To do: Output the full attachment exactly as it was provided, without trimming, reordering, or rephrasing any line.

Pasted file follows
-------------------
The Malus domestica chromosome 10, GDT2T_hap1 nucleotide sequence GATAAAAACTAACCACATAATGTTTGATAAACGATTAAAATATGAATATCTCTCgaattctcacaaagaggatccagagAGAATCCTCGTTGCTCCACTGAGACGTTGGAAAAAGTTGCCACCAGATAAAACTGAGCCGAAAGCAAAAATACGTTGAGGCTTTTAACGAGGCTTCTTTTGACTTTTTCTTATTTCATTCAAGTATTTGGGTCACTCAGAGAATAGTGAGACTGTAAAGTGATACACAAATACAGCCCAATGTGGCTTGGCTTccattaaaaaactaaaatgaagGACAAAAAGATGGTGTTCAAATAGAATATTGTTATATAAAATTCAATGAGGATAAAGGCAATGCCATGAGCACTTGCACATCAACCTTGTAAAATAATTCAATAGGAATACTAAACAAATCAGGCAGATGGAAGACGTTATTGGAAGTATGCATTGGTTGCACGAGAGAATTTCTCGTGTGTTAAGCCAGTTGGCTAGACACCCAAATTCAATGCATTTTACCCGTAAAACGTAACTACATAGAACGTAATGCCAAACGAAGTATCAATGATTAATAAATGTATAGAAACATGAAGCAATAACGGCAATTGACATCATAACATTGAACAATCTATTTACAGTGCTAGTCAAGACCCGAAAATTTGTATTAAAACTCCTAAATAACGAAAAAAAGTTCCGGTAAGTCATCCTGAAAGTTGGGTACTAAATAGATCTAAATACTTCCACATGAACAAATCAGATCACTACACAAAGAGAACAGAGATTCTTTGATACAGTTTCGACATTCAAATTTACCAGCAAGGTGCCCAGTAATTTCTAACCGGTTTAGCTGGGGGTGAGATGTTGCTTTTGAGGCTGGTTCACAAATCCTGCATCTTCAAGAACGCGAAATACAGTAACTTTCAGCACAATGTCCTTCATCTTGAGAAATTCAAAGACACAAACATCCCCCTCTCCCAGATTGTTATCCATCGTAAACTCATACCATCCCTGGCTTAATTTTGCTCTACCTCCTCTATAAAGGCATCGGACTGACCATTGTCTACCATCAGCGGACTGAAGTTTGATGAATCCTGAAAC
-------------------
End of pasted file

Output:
The Malus domestica chromosome 10, GDT2T_hap1 nucleotide sequence GATAAAAACTAACCACATAATGTTTGATAAACGATTAAAATATGAATATCTCTCgaattctcacaaagaggatccagagAGAATCCTCGTTGCTCCACTGAGACGTTGGAAAAAGTTGCCACCAGATAAAACTGAGCCGAAAGCAAAAATACGTTGAGGCTTTTAACGAGGCTTCTTTTGACTTTTTCTTATTTCATTCAAGTATTTGGGTCACTCAGAGAATAGTGAGACTGTAAAGTGATACACAAATACAGCCCAATGTGGCTTGGCTTccattaaaaaactaaaatgaagGACAAAAAGATGGTGTTCAAATAGAATATTGTTATATAAAATTCAATGAGGATAAAGGCAATGCCATGAGCACTTGCACATCAACCTTGTAAAATAATTCAATAGGAATACTAAACAAATCAGGCAGATGGAAGACGTTATTGGAAGTATGCATTGGTTGCACGAGAGAATTTCTCGTGTGTTAAGCCAGTTGGCTAGACACCCAAATTCAATGCATTTTACCCGTAAAACGTAACTACATAGAACGTAATGCCAAACGAAGTATCAATGATTAATAAATGTATAGAAACATGAAGCAATAACGGCAATTGACATCATAACATTGAACAATCTATTTACAGTGCTAGTCAAGACCCGAAAATTTGTATTAAAACTCCTAAATAACGAAAAAAAGTTCCGGTAAGTCATCCTGAAAGTTGGGTACTAAATAGATCTAAATACTTCCACATGAACAAATCAGATCACTACACAAAGAGAACAGAGATTCTTTGATACAGTTTCGACATTCAAATTTACCAGCAAGGTGCCCAGTAATTTCTAACCGGTTTAGCTGGGGGTGAGATGTTGCTTTTGAGGCTGGTTCACAAATCCTGCATCTTCAAGAACGCGAAATACAGTAACTTTCAGCACAATGTCCTTCATCTTGAGAAATTCAAAGACACAAACATCCCCCTCTCCCAGATTGTTATCCATCGTAAACTCATACCATCCCTGGCTTAATTTTGCTCTACCTCCTCTATAAAGGCATCGGACTGACCATTGTCTACCATCAGCGGACTGAAGTTTGATGAATCCTGAAAC